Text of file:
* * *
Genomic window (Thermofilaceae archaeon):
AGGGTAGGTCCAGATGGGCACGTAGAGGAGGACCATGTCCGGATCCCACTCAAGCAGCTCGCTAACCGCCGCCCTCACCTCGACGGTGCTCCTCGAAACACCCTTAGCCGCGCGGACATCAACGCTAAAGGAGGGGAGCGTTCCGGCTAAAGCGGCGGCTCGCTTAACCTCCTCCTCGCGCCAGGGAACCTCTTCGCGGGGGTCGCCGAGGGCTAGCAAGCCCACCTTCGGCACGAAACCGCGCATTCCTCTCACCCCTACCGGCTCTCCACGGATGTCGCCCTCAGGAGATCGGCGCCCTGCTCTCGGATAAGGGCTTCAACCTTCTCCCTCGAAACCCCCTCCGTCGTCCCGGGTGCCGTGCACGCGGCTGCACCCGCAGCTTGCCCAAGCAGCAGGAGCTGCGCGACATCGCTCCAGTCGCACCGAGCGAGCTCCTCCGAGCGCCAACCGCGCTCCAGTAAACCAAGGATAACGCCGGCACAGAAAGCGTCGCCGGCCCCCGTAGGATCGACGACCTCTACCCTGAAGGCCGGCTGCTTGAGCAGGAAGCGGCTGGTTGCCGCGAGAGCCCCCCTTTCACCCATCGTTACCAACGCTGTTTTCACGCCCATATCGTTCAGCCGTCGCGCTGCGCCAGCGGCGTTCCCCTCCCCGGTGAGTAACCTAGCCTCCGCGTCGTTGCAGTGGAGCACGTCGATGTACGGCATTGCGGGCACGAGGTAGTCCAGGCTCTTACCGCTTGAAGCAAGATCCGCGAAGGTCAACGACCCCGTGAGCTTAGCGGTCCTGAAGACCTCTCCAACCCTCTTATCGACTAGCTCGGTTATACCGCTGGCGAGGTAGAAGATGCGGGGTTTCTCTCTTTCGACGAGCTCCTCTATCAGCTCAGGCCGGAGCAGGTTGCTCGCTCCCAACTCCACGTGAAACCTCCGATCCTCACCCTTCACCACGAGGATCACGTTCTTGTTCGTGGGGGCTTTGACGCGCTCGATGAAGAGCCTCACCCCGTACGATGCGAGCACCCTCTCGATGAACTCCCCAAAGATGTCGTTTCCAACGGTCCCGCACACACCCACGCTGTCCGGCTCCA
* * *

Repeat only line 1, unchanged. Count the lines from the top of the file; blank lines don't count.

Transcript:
Genomic window (Thermofilaceae archaeon):